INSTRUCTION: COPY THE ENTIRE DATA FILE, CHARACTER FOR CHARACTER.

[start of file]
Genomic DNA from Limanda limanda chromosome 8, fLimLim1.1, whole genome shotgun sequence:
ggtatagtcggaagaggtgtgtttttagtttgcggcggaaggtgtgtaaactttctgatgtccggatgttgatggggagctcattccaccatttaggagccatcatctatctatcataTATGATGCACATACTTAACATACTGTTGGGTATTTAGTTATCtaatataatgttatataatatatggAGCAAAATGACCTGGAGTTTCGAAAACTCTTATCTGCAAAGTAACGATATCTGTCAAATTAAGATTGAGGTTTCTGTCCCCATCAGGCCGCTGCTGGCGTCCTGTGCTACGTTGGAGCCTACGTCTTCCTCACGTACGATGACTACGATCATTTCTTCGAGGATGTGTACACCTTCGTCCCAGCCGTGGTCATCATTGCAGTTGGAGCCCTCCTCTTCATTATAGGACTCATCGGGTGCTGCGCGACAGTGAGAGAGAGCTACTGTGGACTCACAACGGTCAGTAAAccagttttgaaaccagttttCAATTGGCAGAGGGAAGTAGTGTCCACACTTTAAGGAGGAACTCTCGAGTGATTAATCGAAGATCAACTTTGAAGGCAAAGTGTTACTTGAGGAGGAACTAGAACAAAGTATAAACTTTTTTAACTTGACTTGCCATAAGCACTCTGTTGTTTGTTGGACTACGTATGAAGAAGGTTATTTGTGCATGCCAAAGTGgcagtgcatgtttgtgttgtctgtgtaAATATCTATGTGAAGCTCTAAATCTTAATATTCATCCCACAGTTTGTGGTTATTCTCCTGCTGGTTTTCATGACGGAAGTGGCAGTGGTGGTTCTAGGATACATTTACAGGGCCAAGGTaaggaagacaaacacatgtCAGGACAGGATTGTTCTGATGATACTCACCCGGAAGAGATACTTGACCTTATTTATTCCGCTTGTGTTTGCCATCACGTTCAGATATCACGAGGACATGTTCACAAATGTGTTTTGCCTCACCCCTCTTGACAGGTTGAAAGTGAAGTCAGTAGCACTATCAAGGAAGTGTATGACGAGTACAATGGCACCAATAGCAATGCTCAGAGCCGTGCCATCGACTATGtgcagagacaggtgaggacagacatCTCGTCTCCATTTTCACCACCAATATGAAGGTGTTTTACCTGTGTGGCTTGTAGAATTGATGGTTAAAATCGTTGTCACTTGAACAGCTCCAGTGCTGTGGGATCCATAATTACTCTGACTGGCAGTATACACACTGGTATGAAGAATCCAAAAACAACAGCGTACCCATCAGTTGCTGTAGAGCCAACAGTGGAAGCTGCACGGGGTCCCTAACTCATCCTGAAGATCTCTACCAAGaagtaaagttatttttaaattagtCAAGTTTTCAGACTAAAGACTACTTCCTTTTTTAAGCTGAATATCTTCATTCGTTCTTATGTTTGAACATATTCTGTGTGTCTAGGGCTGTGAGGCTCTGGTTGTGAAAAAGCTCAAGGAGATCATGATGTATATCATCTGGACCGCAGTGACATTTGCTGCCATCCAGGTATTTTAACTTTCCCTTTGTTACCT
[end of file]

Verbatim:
Genomic DNA from Limanda limanda chromosome 8, fLimLim1.1, whole genome shotgun sequence:
ggtatagtcggaagaggtgtgtttttagtttgcggcggaaggtgtgtaaactttctgatgtccggatgttgatggggagctcattccaccatttaggagccatcatctatctatcataTATGATGCACATACTTAACATACTGTTGGGTATTTAGTTATCtaatataatgttatataatatatggAGCAAAATGACCTGGAGTTTCGAAAACTCTTATCTGCAAAGTAACGATATCTGTCAAATTAAGATTGAGGTTTCTGTCCCCATCAGGCCGCTGCTGGCGTCCTGTGCTACGTTGGAGCCTACGTCTTCCTCACGTACGATGACTACGATCATTTCTTCGAGGATGTGTACACCTTCGTCCCAGCCGTGGTCATCATTGCAGTTGGAGCCCTCCTCTTCATTATAGGACTCATCGGGTGCTGCGCGACAGTGAGAGAGAGCTACTGTGGACTCACAACGGTCAGTAAAccagttttgaaaccagttttCAATTGGCAGAGGGAAGTAGTGTCCACACTTTAAGGAGGAACTCTCGAGTGATTAATCGAAGATCAACTTTGAAGGCAAAGTGTTACTTGAGGAGGAACTAGAACAAAGTATAAACTTTTTTAACTTGACTTGCCATAAGCACTCTGTTGTTTGTTGGACTACGTATGAAGAAGGTTATTTGTGCATGCCAAAGTGgcagtgcatgtttgtgttgtctgtgtaAATATCTATGTGAAGCTCTAAATCTTAATATTCATCCCACAGTTTGTGGTTATTCTCCTGCTGGTTTTCATGACGGAAGTGGCAGTGGTGGTTCTAGGATACATTTACAGGGCCAAGGTaaggaagacaaacacatgtCAGGACAGGATTGTTCTGATGATACTCACCCGGAAGAGATACTTGACCTTATTTATTCCGCTTGTGTTTGCCATCACGTTCAGATATCACGAGGACATGTTCACAAATGTGTTTTGCCTCACCCCTCTTGACAGGTTGAAAGTGAAGTCAGTAGCACTATCAAGGAAGTGTATGACGAGTACAATGGCACCAATAGCAATGCTCAGAGCCGTGCCATCGACTATGtgcagagacaggtgaggacagacatCTCGTCTCCATTTTCACCACCAATATGAAGGTGTTTTACCTGTGTGGCTTGTAGAATTGATGGTTAAAATCGTTGTCACTTGAACAGCTCCAGTGCTGTGGGATCCATAATTACTCTGACTGGCAGTATACACACTGGTATGAAGAATCCAAAAACAACAGCGTACCCATCAGTTGCTGTAGAGCCAACAGTGGAAGCTGCACGGGGTCCCTAACTCATCCTGAAGATCTCTACCAAGaagtaaagttatttttaaattagtCAAGTTTTCAGACTAAAGACTACTTCCTTTTTTAAGCTGAATATCTTCATTCGTTCTTATGTTTGAACATATTCTGTGTGTCTAGGGCTGTGAGGCTCTGGTTGTGAAAAAGCTCAAGGAGATCATGATGTATATCATCTGGACCGCAGTGACATTTGCTGCCATCCAGGTATTTTAACTTTCCCTTTGTTACCT